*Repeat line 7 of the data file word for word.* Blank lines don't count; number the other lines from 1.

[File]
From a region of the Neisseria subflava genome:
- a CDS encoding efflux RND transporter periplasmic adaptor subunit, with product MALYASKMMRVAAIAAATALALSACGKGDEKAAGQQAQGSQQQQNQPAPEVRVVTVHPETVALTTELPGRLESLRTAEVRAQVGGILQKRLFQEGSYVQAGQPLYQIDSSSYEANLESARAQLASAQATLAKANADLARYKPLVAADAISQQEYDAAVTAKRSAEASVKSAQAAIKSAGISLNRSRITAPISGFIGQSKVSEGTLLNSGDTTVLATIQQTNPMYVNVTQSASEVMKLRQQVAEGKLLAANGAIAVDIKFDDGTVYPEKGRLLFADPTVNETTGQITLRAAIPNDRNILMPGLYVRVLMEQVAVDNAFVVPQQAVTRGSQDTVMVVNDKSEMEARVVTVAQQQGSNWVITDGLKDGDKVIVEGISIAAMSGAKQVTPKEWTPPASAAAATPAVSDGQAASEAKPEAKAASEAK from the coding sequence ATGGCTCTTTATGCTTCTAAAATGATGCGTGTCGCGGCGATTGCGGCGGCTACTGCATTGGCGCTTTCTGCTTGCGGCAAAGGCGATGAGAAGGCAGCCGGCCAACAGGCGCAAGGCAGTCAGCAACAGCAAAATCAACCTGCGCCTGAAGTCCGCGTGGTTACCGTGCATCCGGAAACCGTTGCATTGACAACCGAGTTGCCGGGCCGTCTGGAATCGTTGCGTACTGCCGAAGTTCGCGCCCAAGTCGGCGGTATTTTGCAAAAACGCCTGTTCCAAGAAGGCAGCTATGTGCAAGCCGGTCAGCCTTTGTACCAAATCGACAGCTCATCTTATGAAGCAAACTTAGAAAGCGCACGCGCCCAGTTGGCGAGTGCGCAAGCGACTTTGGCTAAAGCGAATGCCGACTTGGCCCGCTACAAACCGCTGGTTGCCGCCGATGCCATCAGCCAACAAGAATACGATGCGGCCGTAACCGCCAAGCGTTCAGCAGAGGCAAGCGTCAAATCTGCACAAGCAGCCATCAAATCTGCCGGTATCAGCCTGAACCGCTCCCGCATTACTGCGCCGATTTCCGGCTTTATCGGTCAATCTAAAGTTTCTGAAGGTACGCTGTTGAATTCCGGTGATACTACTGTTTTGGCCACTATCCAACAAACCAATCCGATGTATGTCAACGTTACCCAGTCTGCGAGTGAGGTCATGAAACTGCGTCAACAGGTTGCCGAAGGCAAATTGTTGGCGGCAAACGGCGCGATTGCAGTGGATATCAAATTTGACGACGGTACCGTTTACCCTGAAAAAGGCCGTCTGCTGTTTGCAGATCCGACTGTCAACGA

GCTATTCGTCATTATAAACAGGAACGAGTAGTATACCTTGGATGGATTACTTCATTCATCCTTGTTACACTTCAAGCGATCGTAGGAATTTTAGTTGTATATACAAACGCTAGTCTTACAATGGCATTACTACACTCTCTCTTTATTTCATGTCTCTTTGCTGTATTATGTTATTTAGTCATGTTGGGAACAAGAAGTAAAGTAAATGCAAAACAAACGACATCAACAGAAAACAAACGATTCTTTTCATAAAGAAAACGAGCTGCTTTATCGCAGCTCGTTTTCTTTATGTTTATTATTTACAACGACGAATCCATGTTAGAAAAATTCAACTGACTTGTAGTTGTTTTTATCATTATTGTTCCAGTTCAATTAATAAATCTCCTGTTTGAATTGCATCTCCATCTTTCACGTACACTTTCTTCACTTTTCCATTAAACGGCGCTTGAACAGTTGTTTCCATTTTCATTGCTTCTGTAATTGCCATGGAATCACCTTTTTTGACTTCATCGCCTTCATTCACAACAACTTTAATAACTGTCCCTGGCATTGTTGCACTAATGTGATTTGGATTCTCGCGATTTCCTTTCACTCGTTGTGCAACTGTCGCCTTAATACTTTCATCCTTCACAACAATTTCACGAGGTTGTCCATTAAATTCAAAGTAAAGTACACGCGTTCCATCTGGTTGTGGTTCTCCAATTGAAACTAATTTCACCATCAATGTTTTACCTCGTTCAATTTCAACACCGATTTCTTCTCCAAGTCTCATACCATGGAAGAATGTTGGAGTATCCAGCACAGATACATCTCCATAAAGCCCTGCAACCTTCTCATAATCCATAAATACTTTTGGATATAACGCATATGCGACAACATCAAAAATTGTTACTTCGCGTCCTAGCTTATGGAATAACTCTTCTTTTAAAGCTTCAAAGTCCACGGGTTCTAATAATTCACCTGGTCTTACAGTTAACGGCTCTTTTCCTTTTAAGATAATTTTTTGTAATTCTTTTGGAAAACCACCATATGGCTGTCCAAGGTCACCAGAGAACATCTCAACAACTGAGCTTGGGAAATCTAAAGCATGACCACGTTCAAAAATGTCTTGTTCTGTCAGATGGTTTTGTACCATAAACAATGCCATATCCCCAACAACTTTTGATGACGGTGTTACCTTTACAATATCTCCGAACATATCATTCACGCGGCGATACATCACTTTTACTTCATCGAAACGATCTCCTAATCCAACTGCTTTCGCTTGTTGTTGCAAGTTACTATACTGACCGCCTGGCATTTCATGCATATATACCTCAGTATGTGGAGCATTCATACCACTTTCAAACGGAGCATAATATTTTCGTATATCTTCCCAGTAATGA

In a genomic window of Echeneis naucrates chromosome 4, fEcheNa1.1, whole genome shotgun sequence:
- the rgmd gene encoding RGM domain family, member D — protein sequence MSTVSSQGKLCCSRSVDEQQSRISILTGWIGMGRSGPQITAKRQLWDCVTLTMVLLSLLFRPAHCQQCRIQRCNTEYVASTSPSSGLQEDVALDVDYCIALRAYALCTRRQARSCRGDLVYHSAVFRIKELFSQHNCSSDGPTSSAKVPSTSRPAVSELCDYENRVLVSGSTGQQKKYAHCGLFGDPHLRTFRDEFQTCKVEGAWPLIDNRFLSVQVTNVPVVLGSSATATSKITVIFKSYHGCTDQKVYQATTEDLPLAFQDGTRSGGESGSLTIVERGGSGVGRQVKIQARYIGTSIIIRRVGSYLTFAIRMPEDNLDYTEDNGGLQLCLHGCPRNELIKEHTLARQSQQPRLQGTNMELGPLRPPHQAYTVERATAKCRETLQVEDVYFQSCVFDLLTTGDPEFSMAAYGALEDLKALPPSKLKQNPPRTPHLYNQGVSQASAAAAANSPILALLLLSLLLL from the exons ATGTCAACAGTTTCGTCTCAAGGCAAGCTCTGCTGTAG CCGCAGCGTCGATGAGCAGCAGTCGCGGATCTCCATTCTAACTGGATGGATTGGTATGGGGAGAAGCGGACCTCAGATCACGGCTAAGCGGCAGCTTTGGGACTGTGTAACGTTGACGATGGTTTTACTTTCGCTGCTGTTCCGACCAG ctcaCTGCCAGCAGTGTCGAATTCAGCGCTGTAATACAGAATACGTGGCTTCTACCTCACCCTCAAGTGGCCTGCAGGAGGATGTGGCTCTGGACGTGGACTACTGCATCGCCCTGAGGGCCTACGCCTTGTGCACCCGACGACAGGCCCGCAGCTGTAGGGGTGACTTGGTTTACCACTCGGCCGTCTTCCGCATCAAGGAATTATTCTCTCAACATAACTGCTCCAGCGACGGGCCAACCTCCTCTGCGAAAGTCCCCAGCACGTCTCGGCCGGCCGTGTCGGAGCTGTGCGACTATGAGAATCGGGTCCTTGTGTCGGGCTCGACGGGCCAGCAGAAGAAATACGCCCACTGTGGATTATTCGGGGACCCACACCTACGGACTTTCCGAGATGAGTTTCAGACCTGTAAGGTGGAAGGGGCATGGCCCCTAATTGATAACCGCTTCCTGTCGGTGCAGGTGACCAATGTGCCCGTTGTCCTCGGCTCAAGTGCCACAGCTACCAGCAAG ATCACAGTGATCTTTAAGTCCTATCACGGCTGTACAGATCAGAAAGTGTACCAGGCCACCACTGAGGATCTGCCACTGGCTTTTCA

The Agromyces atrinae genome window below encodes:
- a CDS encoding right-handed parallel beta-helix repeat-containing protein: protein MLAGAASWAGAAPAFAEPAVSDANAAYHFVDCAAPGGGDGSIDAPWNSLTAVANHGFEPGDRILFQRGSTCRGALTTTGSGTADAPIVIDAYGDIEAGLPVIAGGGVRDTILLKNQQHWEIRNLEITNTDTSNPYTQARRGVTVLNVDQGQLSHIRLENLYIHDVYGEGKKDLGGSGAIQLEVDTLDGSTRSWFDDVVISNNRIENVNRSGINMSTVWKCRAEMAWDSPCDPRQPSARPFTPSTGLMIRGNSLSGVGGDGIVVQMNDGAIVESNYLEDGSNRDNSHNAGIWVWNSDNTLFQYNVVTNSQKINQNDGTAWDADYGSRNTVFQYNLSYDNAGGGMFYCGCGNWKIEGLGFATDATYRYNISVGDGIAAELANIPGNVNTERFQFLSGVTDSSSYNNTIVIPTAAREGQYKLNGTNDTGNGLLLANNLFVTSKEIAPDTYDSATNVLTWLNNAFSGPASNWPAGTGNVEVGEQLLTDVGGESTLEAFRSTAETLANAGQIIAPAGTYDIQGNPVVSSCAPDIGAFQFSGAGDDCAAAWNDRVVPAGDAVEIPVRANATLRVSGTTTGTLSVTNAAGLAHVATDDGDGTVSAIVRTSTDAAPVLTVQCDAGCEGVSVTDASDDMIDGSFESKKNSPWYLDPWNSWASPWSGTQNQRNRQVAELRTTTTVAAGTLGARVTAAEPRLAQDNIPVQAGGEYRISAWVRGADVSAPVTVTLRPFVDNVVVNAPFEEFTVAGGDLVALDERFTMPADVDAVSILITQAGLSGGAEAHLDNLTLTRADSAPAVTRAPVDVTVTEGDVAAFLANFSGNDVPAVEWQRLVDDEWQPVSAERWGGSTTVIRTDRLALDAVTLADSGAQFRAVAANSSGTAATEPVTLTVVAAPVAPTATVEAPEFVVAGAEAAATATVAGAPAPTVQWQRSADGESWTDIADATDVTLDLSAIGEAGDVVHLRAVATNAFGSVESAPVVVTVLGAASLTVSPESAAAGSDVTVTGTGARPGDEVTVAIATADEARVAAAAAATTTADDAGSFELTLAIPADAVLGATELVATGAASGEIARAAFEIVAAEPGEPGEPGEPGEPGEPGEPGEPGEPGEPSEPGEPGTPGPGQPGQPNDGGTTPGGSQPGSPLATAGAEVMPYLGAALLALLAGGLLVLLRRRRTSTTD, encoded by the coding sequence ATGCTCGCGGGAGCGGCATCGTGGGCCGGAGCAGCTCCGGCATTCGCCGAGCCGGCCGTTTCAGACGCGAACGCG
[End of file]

- a CDS encoding right-handed parallel beta-helix repeat-containing protein: protein MLAGAASWAGAAPAFAEPAVSDANAAYHFVDCAAPGGGDGSIDAPWNSLTAVANHGFEPGDRILFQRGSTCRGALTTTGSGTADAPIVIDAYGDIEAGLPVIAGGGVRDTILLKNQQHWEIRNLEITNTDTSNPYTQARRGVTVLNVDQGQLSHIRLENLYIHDVYGEGKKDLGGSGAIQLEVDTLDGSTRSWFDDVVISNNRIENVNRSGINMSTVWKCRAEMAWDSPCDPRQPSARPFTPSTGLMIRGNSLSGVGGDGIVVQMNDGAIVESNYLEDGSNRDNSHNAGIWVWNSDNTLFQYNVVTNSQKINQNDGTAWDADYGSRNTVFQYNLSYDNAGGGMFYCGCGNWKIEGLGFATDATYRYNISVGDGIAAELANIPGNVNTERFQFLSGVTDSSSYNNTIVIPTAAREGQYKLNGTNDTGNGLLLANNLFVTSKEIAPDTYDSATNVLTWLNNAFSGPASNWPAGTGNVEVGEQLLTDVGGESTLEAFRSTAETLANAGQIIAPAGTYDIQGNPVVSSCAPDIGAFQFSGAGDDCAAAWNDRVVPAGDAVEIPVRANATLRVSGTTTGTLSVTNAAGLAHVATDDGDGTVSAIVRTSTDAAPVLTVQCDAGCEGVSVTDASDDMIDGSFESKKNSPWYLDPWNSWASPWSGTQNQRNRQVAELRTTTTVAAGTLGARVTAAEPRLAQDNIPVQAGGEYRISAWVRGADVSAPVTVTLRPFVDNVVVNAPFEEFTVAGGDLVALDERFTMPADVDAVSILITQAGLSGGAEAHLDNLTLTRADSAPAVTRAPVDVTVTEGDVAAFLANFSGNDVPAVEWQRLVDDEWQPVSAERWGGSTTVIRTDRLALDAVTLADSGAQFRAVAANSSGTAATEPVTLTVVAAPVAPTATVEAPEFVVAGAEAAATATVAGAPAPTVQWQRSADGESWTDIADATDVTLDLSAIGEAGDVVHLRAVATNAFGSVESAPVVVTVLGAASLTVSPESAAAGSDVTVTGTGARPGDEVTVAIATADEARVAAAAAATTTADDAGSFELTLAIPADAVLGATELVATGAASGEIARAAFEIVAAEPGEPGEPGEPGEPGEPGEPGEPGEPGEPSEPGEPGTPGPGQPGQPNDGGTTPGGSQPGSPLATAGAEVMPYLGAALLALLAGGLLVLLRRRRTSTTD, encoded by the coding sequence ATGCTCGCGGGAGCGGCATCGTGGGCCGGAGCAGCTCCGGCATTCGCCGAGCCGGCCGTTTCAGACGCGAACGCG